Lessons Learned From Enron?

The Enron scandal is a tale of massive fraud that will never be fully revealed. But here’s what we do know: Enron achieved great success in the energy field, even if it was under dubious circumstances, and that success inspired top Enron executives such as Jeff Skilling to expand Enron’s operations into other ventures. The ventures didn’t pay off as they had hoped, and Enron started to lose money. Skilling, and other execs such as Andrew Fastow, schemed to create bogus partnerships where Enron’s growing losses could be hidden. With the help of accounting giant Arthur Anderson, Enron moved their debt (on paper) to these partnerships. It made their bottom line look very nice. Eventually, people started to ask questions, and when top executives cashed out their Enron stock and left the company, it all started to unravel. The courts pierced the corporate veil. Domination by Skilling and his minions by artificially pumping up the stock price and benefiting personally, along with the looting manifested as having the partnerships assume Enron debt to the detriment of the “partnerships” and to the benefit-and the stock price of Enron. Skilling and Fastow were eventually convicted of their crimes. Chief Ken “Kenny Boy” Lay, died before he could be convicted-and linked back to the Bush Administration. Hmmm. We’ll never get the full story now.

Had Sarbanes-Oxley been in effect at the time, Enron would have had to find another way to hide its debt. Although companies are now required to disclose material off –balance sheet transactions, still, with the help of Arthur Anderson wannabees the fraud could still continue. It would force these corporate criminals to jump through a few more hoops. Although Sarbanes-Oxley would ostesibly help, it was really the complexity of the fraud that allowed Enron to carry on so long. To this day, people are still trying to decipher the books fully. When you have testosterone-fueled ambition like Jeff Skilling had, laws are just made to be broken.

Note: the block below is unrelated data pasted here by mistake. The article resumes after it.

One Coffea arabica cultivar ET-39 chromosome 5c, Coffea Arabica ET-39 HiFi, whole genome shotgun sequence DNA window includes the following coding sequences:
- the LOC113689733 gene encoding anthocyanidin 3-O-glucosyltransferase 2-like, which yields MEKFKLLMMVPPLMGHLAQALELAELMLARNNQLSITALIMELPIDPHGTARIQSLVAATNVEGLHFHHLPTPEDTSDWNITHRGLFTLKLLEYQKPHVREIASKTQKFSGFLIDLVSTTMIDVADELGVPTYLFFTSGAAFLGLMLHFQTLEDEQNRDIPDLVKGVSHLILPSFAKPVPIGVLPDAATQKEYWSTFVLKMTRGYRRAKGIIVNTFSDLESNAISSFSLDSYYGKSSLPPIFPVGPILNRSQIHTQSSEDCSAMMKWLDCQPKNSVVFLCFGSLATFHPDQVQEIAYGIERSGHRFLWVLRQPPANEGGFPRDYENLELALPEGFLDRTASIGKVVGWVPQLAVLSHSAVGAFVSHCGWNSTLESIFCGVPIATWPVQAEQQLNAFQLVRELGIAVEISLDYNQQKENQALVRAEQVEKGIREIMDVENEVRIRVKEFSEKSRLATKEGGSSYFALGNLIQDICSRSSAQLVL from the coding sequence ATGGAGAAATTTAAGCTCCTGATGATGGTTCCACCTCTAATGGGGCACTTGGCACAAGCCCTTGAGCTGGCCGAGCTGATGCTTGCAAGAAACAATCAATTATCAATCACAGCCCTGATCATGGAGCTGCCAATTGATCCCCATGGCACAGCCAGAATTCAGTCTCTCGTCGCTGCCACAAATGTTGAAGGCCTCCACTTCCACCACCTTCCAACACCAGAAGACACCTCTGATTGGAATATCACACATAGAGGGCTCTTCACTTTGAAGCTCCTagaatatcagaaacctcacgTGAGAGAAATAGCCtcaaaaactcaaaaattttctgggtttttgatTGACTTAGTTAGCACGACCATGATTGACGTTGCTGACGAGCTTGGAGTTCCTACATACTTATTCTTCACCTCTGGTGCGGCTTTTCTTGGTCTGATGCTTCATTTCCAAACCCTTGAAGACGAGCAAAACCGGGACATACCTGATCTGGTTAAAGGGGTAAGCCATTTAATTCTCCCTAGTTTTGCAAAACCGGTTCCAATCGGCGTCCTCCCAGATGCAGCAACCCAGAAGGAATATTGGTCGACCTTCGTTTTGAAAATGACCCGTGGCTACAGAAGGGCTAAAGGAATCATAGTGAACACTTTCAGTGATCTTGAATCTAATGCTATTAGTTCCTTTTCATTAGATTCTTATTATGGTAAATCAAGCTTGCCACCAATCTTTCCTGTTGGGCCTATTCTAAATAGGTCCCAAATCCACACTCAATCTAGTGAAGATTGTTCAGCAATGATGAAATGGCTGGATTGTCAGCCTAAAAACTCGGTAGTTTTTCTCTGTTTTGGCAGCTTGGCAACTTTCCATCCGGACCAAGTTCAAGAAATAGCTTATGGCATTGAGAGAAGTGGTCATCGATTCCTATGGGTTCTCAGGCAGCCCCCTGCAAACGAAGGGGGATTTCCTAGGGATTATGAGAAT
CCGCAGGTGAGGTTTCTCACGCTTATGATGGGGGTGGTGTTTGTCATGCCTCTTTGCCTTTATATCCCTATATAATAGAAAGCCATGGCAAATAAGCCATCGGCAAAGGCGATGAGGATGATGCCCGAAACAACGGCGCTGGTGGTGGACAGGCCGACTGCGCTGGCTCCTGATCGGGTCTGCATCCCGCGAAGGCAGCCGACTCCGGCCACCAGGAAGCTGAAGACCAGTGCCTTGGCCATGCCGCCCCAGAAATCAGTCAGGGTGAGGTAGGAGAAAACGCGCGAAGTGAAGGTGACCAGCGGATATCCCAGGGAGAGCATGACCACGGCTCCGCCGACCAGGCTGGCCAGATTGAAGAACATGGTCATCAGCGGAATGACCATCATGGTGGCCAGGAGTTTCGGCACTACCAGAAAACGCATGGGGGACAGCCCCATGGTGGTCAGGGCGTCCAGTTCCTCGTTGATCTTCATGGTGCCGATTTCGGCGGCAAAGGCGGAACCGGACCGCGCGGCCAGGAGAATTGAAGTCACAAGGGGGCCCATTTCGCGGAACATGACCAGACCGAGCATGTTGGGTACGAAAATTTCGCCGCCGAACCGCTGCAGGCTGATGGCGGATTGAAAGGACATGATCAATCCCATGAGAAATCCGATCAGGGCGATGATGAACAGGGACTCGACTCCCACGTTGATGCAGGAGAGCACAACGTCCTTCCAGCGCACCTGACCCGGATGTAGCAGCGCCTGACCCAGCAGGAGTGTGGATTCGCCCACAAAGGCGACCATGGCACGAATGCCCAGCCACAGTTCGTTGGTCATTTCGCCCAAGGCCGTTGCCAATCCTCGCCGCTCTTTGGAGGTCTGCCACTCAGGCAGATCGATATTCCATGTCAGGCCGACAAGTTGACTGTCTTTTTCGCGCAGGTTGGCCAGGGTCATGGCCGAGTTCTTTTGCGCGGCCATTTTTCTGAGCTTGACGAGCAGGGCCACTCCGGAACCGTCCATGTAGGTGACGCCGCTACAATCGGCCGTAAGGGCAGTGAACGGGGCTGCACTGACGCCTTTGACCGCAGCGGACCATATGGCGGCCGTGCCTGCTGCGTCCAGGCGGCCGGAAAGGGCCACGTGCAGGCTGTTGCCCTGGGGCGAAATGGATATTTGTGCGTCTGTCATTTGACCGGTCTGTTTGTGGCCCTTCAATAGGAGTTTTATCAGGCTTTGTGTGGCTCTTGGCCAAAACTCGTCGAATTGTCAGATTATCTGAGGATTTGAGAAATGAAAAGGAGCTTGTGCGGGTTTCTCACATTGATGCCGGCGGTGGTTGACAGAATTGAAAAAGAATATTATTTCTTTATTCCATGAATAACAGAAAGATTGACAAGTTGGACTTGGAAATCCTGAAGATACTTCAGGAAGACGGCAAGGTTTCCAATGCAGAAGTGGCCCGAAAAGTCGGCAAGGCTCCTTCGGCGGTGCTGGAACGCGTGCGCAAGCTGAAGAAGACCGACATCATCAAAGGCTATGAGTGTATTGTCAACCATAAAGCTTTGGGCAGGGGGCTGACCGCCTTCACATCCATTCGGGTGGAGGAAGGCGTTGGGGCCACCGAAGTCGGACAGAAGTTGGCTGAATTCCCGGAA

So in the end, did Sarbanes-Oxley help? Does it even apply to the current mess? Hank Paulsen is probably thinking, “[o]versight, schmoversight. Give me the money or I’ll crush this country like an empty beer can. You have one week.”

The World of rjjrdq

This entry was posted in Accounting, corruption, Enron, Finance, Globalization, Greed, Money, Politics and tagged , , , , , , , , , , , , . Bookmark the permalink.

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